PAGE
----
of several weeks is required to cure the grain. and more burning surface is required than is available with an end burning grain. The fastest and ~st satisfactory meth.od is that of. vibration. T~s Can be accomplished by hand. simply by a vrgo r ou s tappmg on the out s ide of the rocket chamber with a plastic hammer. II you have a vibrator-type electric sander, this may be held against the engine Wall. If the electric vibrator is used, it is essential that the end of the engine be closed with a plastic bag held in place with a rubber band and that the vibration be conducted in a

place where no res idual zinc and sulfur dust rem.a.ins in the air. FOr consistent results, it is necessary to compact to a known density. First determine the volume of the cham.ber, and th~n. using the desired density of the compacted propellant, determine the weight of propellant to add. Compact until that weight fills the charnbe r , The equations to use in the filling operations are as follows:

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a , Volume. The volurne (Vall of a cylinder equals the cross se ct io na l area (A) Lime" '" length (L).

Vol = AL = 'Ii d2 L (;...U dimensions in either inches or feet.) 4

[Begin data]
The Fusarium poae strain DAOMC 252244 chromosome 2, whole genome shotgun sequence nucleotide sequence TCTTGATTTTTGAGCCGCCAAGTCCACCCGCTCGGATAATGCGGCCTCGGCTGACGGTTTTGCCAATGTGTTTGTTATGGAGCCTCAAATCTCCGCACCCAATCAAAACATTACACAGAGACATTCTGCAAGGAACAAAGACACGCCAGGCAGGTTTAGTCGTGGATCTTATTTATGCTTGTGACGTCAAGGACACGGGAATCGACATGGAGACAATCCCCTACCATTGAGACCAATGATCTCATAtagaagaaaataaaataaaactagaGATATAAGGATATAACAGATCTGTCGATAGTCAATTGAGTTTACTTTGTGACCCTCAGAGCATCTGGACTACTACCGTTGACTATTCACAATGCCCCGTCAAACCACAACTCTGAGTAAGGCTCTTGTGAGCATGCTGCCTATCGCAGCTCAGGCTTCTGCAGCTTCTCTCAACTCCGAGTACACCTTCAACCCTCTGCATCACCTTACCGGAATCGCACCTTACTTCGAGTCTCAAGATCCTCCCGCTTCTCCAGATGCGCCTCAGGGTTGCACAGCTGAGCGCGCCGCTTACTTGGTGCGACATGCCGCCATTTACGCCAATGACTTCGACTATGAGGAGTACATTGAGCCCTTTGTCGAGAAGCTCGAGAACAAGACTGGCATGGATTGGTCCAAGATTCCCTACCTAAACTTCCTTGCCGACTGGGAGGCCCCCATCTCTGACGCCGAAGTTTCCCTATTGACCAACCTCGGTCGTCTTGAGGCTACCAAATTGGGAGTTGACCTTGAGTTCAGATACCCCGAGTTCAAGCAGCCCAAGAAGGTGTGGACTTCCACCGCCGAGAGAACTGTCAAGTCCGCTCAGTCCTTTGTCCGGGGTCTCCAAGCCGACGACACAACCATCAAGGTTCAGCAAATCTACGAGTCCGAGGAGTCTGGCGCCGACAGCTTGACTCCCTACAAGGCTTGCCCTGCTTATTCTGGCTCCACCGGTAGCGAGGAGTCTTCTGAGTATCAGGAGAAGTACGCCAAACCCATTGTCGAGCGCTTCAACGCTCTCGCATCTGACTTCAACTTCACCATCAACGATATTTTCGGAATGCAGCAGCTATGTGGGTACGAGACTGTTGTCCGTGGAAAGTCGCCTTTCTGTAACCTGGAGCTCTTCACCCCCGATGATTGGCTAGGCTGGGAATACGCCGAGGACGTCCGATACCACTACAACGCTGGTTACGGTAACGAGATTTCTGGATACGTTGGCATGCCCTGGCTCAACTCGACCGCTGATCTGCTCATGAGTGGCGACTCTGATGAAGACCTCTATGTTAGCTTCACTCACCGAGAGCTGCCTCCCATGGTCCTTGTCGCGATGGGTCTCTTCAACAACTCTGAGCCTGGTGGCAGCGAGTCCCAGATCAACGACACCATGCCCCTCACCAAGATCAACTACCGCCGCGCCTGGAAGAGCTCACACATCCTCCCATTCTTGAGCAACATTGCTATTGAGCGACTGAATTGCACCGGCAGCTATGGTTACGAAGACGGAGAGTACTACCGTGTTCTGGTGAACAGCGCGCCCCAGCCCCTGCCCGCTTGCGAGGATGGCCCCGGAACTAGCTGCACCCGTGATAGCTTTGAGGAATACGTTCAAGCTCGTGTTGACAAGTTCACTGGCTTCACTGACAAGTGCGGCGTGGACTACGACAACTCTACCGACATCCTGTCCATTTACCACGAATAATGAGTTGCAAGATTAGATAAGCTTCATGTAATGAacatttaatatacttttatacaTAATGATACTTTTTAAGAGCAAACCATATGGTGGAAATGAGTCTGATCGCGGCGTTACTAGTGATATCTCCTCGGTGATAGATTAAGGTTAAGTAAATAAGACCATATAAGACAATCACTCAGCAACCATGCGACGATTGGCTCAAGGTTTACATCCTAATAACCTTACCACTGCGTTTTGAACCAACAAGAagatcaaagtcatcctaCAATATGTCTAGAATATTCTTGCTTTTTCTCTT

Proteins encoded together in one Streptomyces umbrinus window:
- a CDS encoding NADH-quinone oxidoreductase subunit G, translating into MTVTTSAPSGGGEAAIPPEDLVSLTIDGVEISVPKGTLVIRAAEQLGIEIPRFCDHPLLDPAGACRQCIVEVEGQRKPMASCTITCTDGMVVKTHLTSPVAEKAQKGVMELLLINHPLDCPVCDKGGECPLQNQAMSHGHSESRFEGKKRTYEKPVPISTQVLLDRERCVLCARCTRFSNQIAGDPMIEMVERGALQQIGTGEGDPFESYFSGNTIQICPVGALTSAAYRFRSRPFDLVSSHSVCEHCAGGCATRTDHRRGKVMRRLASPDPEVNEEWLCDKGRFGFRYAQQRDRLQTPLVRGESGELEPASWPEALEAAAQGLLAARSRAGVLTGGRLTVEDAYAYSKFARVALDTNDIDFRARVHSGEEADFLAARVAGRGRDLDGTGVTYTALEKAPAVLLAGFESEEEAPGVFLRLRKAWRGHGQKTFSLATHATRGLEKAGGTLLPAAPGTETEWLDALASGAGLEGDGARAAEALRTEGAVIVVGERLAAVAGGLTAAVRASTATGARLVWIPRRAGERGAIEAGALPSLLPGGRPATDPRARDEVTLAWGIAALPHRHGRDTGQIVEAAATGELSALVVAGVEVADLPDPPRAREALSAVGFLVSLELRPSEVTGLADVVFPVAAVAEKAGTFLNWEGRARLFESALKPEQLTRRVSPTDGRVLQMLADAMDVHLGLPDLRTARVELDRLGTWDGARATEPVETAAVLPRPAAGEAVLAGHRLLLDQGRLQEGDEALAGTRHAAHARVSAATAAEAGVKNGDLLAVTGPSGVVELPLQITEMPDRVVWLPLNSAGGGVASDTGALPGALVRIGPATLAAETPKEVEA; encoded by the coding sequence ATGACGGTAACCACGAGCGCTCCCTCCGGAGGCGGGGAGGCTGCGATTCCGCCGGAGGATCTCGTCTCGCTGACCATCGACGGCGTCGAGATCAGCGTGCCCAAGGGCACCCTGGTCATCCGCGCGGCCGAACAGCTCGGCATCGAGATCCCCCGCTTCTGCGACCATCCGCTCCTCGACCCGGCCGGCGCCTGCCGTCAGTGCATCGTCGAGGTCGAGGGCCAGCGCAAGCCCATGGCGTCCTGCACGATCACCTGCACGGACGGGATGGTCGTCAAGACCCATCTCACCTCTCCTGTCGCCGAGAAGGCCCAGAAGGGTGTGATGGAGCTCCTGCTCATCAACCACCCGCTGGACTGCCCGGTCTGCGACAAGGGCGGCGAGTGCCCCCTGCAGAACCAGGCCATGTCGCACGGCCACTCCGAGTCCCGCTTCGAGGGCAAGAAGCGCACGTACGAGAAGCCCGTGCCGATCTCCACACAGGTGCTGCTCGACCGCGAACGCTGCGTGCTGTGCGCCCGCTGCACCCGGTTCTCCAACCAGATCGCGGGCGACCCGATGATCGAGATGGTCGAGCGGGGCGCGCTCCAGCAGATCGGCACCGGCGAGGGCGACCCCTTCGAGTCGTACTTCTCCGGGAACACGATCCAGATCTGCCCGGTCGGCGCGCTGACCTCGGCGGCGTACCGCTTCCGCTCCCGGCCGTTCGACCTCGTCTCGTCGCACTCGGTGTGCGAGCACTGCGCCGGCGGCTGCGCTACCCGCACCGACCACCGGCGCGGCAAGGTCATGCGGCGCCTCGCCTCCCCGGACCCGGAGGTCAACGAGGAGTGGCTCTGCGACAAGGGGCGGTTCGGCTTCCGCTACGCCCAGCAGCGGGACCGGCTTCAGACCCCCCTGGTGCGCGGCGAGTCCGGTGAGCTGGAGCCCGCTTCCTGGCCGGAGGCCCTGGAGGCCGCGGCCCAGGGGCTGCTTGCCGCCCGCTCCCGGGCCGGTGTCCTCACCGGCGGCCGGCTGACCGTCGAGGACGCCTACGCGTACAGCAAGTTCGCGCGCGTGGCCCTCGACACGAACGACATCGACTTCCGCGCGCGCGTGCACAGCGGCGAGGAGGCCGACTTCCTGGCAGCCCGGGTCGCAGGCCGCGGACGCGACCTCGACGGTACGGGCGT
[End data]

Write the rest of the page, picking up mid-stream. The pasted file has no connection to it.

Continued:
densi~ of a substance is the weight (w) divided by I

D I. ' h

en arty = wOlg t "W

volume Vol

i:l. Density., The 'the volume (Vol).

For example, the densit1, of water is 62.4 Ib s it3;

440 Ib s 7;

sulfur,

125 Ibs it3•

c. Weight. The weight of propellant to use equals the volmne times the density (D).

w" Vol x D

If density is in pounds per cubic foot, the volume must be in cubic feet, To convert cubic inches to cubi c feet divide by 1728. If the propellant density is unknown, compact as much as poasible into the chamber. Weigh the rocket "efore andiafter loading to determine the weight of propellant added. Using the~dimenSions of the chaznber, compute the volume in cubic feet. The d nsity equals the weight divided by the volurne , Record this infonnati n with the other data about the rocket. If this rocket is a success and you wish to build another rocket with an identical engine, the density could be repeated. Note, however, that the length of the combustion chatnber does not affect burning rate or thrust

, when end burning of a SOlid~rain is used. So in theory you could make the chamber longe'r or short r without affecting thrust. Also, it should be noted that the r e are cert in practical limits in combustion chamber length dictated by other can ide rations. Range is dependent On the amount of propellant used, <lind the amount of propellant used depends on the length of the cornbu s ti cn chamber.